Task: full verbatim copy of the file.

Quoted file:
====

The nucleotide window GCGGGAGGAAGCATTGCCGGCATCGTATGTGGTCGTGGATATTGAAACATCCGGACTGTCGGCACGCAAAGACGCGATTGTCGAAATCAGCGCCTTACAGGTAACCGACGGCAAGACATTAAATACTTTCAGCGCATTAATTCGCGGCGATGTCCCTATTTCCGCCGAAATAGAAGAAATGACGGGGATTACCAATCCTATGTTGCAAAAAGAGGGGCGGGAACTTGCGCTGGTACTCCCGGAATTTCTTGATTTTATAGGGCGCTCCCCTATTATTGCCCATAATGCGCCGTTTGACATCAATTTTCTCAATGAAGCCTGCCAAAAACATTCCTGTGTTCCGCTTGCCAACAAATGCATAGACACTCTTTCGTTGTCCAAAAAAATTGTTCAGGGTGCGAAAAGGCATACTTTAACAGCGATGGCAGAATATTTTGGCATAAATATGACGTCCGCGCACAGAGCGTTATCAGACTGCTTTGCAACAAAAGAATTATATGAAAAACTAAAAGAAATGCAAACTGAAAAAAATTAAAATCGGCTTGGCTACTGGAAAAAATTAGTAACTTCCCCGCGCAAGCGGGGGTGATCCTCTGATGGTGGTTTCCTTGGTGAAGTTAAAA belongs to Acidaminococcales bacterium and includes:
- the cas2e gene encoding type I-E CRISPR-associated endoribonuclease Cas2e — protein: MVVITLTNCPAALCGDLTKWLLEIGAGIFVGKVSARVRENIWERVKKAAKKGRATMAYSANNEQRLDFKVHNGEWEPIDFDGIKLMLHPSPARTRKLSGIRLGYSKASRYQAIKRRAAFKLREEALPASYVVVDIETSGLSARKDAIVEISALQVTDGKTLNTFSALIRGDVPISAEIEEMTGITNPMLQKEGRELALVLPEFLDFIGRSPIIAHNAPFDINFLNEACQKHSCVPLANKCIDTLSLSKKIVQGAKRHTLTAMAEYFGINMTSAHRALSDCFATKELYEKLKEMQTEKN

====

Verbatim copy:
The nucleotide window GCGGGAGGAAGCATTGCCGGCATCGTATGTGGTCGTGGATATTGAAACATCCGGACTGTCGGCACGCAAAGACGCGATTGTCGAAATCAGCGCCTTACAGGTAACCGACGGCAAGACATTAAATACTTTCAGCGCATTAATTCGCGGCGATGTCCCTATTTCCGCCGAAATAGAAGAAATGACGGGGATTACCAATCCTATGTTGCAAAAAGAGGGGCGGGAACTTGCGCTGGTACTCCCGGAATTTCTTGATTTTATAGGGCGCTCCCCTATTATTGCCCATAATGCGCCGTTTGACATCAATTTTCTCAATGAAGCCTGCCAAAAACATTCCTGTGTTCCGCTTGCCAACAAATGCATAGACACTCTTTCGTTGTCCAAAAAAATTGTTCAGGGTGCGAAAAGGCATACTTTAACAGCGATGGCAGAATATTTTGGCATAAATATGACGTCCGCGCACAGAGCGTTATCAGACTGCTTTGCAACAAAAGAATTATATGAAAAACTAAAAGAAATGCAAACTGAAAAAAATTAAAATCGGCTTGGCTACTGGAAAAAATTAGTAACTTCCCCGCGCAAGCGGGGGTGATCCTCTGATGGTGGTTTCCTTGGTGAAGTTAAAA belongs to Acidaminococcales bacterium and includes:
- the cas2e gene encoding type I-E CRISPR-associated endoribonuclease Cas2e — protein: MVVITLTNCPAALCGDLTKWLLEIGAGIFVGKVSARVRENIWERVKKAAKKGRATMAYSANNEQRLDFKVHNGEWEPIDFDGIKLMLHPSPARTRKLSGIRLGYSKASRYQAIKRRAAFKLREEALPASYVVVDIETSGLSARKDAIVEISALQVTDGKTLNTFSALIRGDVPISAEIEEMTGITNPMLQKEGRELALVLPEFLDFIGRSPIIAHNAPFDINFLNEACQKHSCVPLANKCIDTLSLSKKIVQGAKRHTLTAMAEYFGINMTSAHRALSDCFATKELYEKLKEMQTEKN